When compared to the 3D variant, statistically significant lung segmentation performance improvements, independent of test set, respiratory state, and performance metric, were observed (Tables 1 and 2). This is also clearly demonstrated by the examples shown in Figure 5. As shown in Tables 1 and 2, the observed gain in segmentation accuracy with was larger for cases with lung disease (test sets , , and ) compared to normal cases (test set ). The better segmentation performance of is expected, because it addresses several weaknesses of like problems with model initialization, which can cause the model to converge locally to other structures than lung boundaries. As Figure 6 as well as Tables 1 and 2 show, gains achieved with are higher for lungs imaged at FRC, which are generally more difficult to segment. Also, 4D processing reduces the computing time by 7.5% compared to sequential 3D processing.
6.2. Comparison of with and
Overall, segmentation performance of and was found to be equivalent (Table 3), while the comparison between and (Table 4) showed a statistically significant improvement for our proposed approach. Also, compared to and , our method showed a reduction in computing time by 58.6%. Thus, it is preferable to and , especially when the exact respiratory states are unknown and picking a lung scan with lower lung volume (exhale) as starting point (Volume A in Figure 1(b)) could potentially adversely impact segmentation performance. Figure 7 depicts examples where either or produces a local segmentation error, but avoids such problems.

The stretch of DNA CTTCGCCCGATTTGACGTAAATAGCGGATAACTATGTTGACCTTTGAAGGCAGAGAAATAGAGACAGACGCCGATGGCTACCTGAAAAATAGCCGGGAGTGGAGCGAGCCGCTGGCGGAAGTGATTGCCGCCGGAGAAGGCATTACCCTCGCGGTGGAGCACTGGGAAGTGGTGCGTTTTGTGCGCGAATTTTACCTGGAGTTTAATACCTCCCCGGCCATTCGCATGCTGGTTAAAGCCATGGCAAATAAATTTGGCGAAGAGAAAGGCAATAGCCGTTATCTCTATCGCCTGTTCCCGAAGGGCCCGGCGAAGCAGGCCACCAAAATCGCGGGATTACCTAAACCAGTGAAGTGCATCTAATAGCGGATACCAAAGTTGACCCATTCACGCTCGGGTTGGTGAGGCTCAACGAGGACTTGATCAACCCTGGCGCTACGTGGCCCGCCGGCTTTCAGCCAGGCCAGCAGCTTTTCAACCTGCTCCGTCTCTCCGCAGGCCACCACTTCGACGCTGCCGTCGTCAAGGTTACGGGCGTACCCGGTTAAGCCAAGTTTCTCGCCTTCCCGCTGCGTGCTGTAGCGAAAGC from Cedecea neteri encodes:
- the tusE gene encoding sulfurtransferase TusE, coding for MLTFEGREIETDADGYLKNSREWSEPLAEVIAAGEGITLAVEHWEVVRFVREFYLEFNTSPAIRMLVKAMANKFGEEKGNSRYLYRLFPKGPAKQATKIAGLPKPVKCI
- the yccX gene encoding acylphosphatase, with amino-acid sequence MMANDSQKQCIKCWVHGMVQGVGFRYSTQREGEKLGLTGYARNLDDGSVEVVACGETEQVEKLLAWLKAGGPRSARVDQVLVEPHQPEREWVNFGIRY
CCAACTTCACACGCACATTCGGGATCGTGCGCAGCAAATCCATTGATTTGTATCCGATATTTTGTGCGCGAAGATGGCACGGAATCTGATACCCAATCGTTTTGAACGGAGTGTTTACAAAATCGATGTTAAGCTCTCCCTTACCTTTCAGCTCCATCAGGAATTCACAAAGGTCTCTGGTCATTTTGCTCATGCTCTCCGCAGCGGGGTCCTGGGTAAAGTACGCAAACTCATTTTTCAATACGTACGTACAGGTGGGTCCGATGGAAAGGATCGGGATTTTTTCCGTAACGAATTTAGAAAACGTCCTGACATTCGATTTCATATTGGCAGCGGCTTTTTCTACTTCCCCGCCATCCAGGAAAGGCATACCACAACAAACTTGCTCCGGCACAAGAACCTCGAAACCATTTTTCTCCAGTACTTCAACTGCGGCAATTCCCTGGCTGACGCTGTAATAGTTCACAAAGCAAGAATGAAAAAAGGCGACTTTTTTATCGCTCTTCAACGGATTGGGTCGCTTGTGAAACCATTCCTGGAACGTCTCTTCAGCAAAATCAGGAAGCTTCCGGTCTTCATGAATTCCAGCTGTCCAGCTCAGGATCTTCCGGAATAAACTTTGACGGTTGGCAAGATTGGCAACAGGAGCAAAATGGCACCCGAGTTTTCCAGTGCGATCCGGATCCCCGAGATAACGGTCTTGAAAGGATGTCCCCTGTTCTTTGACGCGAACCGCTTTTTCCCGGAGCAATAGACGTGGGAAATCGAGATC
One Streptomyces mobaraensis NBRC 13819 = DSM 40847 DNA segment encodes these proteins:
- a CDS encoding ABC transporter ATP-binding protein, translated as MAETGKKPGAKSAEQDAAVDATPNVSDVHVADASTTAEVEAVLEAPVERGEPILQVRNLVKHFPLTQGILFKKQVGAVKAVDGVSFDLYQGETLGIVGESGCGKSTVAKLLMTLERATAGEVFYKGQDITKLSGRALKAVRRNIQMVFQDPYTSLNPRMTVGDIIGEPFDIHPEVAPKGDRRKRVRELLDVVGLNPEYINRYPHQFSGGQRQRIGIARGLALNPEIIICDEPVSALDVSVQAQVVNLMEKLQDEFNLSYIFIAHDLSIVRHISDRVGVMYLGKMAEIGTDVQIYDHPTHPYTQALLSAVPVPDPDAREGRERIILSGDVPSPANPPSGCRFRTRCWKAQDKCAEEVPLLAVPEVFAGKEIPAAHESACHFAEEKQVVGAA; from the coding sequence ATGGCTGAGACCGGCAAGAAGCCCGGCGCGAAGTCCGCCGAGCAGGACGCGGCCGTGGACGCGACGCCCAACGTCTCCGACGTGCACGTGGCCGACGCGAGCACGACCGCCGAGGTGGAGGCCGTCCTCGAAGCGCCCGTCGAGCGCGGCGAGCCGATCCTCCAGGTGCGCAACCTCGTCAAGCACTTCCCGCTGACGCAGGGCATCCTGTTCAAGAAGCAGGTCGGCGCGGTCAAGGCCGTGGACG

6.3. Possible Improvements and Extensions
As can be seen in Figure 6, the proposed approach reduces the number and/or severity of outlier cases. However, some room for improvement still exists, which we will address in future work. For example, a better FRC model initialization would help in further improving overall segmentation performance of 3D and 4D methods, but we expect that would still perform better, because it utilizes both scans for model matching, which offers increased robustness.
Our method can be expanded to handle processing of more than two lungs scans at the same time. This can be done by extending (3) and (4) accordingly. Another advantage is that does not require any prior knowledge of the breathing state of the lungs in individual CT scans, because it does not make any assumptions about respiratory state (e.g., breathing sequence). An example for processing longitudinal lung CT scans in the context of cancer treatment planning/assessment is provided in Figure 8. Note that, due to lung disease (cancer), patient compliance with the utilized imaging protocol (e.g., acquisition at TLC) cannot be assumed.
In this paper, we have presented a 4D lung segmentation approach that utilizes a new 4D robust active shape model matching method and provided an evaluation of this method on a diverse set of 76 TLC and FRC lung scan pairs. In addition, a detailed comparison with its 3D lung segmentation counterpart as well as two variants of 4D registration based lung segmentation methods was performed, demonstrating the advantages of our approach in terms of segmentation performance and/or computing time. By avoiding any assumptions about the respiratory state of the imaged lungs, our approach provides flexibility and is applicable to pairs of TLC and FRC scans, other dynamic 4D lung CT scans, and longitudinal CT studies. Thus, the developed method is suited for applications like cancer treatment planning or assessment of other lung diseases like emphysema.
Conflict of Interests
The authors declare that there is no conflict of interests regarding the publication of this paper.
Gurman Gill contributed to the revision of this paper at Sonoma State University, CA. The authors thank Dr. Milan Sonka and Dr. Eric Hoffman at the University of Iowa for providing OSF code and image data, respectively. This work was supported in part by NIH Grant R01HL111453.